By Stephanie Spernak, contributor
Local pianist Anna Showalter will headline a May 5 free concert with music inspired by birdsongs. The event will close out this year’s “A Book for the ‘Burg” program, co-sponsored by the James Madison University Institute for Stewardship of the Natural Environment.
“A Book for the ‘Burg” program began in 2013 to engage the Harrisonburg community in discussions of a book with “a thought-provoking theme.” This year’s selection was Rachel Carson’s 1962 award winning best seller, “Silent Spring,” a book that raised public awareness of damage use of chemicals, particularly pesticides like DDT, can do to the ecosystem. Carson warned that if these practices weren’t controlled or stopped, then people would wake up one silent spring morning because there would be no birds left to sing.
In an online interview with The Citizen, Showalter wrote the concert — starting at 7 p.m. Friday at 17 N. Court Square — should be a “fun, family friendly event” during which seven of her piano students, ranging in age from 6 to 17, will play “bird-inspired pieces that they have worked on with me this semester.”
Those inspirational birds include the robin, purple finch, woodpecker, cuckoo and chickadee, Showalter added.
Other professional musicians, Lydia Carroll on flute and Amanda Gookin on cello, will also play at the concert. Gookin will play a piece for cello and electronics called “For the Birds” by Charlottesville composer Judith Shatin.
The A Book for the ‘Burg program opened Feb. 17 with the “Great Backyard Bird Count: Winter Birdsong” at the Edith J. Carrier Arboretum on JMU’s campus. The program included discussions of Carson’s life, her other books focusing on ocean ecology — she wrote three of them — and a talk about “the ‘Burg and the Bees” by the local apiary, Knapp’s Bees.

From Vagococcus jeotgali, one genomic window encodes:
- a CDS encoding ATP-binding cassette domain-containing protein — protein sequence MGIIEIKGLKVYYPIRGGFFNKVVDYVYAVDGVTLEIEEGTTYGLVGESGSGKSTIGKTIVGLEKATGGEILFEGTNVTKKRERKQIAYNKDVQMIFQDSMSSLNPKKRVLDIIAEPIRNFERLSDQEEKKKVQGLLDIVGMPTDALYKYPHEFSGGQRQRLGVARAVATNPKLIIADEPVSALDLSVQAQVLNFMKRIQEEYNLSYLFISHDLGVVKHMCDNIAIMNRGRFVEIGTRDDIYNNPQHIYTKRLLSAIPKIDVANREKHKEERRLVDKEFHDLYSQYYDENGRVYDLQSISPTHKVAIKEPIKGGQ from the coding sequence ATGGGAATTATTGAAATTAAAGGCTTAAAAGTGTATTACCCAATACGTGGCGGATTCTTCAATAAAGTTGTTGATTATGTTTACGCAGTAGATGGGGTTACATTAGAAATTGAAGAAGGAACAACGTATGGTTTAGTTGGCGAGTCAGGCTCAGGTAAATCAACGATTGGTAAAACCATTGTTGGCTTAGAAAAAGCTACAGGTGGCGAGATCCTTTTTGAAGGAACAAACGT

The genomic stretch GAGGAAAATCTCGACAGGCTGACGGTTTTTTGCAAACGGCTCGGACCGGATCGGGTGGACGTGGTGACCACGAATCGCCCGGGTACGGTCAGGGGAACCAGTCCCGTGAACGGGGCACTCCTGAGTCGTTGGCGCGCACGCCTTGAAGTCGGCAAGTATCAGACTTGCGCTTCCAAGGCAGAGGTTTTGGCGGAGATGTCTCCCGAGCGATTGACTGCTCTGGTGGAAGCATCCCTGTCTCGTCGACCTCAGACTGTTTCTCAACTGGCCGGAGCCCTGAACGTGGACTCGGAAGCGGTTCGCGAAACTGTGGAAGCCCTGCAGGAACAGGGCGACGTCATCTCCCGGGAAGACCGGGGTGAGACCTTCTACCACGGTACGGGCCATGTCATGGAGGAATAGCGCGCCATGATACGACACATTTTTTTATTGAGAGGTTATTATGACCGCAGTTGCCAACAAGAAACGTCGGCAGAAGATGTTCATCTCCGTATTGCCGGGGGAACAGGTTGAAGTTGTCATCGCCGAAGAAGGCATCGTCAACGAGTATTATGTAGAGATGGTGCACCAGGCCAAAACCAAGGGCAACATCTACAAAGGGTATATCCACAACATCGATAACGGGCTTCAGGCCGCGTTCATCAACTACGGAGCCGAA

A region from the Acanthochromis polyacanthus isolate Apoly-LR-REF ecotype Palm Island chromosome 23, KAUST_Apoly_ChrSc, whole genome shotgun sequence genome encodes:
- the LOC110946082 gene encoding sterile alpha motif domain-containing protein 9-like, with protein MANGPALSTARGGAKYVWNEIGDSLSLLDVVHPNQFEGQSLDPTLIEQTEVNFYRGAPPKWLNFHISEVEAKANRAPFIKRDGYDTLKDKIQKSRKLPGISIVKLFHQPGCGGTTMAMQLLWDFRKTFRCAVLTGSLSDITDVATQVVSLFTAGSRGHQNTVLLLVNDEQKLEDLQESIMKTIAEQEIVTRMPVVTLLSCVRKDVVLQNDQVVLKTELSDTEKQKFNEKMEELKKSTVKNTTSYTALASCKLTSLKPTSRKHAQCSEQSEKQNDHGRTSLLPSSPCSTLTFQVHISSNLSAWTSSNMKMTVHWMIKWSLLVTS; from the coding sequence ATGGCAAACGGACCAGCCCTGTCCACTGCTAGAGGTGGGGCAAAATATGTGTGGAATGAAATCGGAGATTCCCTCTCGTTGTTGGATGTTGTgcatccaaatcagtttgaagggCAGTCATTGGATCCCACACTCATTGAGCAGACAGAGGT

Sharing a soundscape
Showalter wrote she will also play a piece she premiered earlier this spring at a lecture about urban birdsong and sound ecology at the Forbes Center for the Performing Arts. JMU Assistant Professor Dana Moseley, a sensory ecologist in the Department of Biology, presented the lecture. And Showalter’s music accompanied the talk.
“When I learned about Dr. Moseley’s research,” Showalter wrote, “I was fascinated by the way that sound is a way of understanding the health of an ecosystem. I was interested in this idea not just as someone who loves nature, but also as a musician who spends much of my time listening to sound and producing sound and working to build communities around sound.”
Showalter wrote that “we need to use our ears not just our eyes to pay attention to the animals who live in our neighborhoods, and we need to understand that the industrial noises we put into our environments have an impact on animals.”
At the lecture, Showalter played a new piano composition written by composer Ashkan Tabatabaie, visiting assistant professor of music and digital media at the New College of Florida, called “The Gray Catbird.” That score was inspired by Moseley’s research and was born out of the idea that humans share their soundscape with other creatures.
“’The Gray Catbird’ adapts to different sound environments in rural and urban locations,” Showalter wrote, adding that the bird sings differently in urban environments. “They sing just a little bit higher to avoid having their songs masked by urban noise.”
Sound or soundscape ecology is the scientific study of the causes and effects of sound on the environment and humans.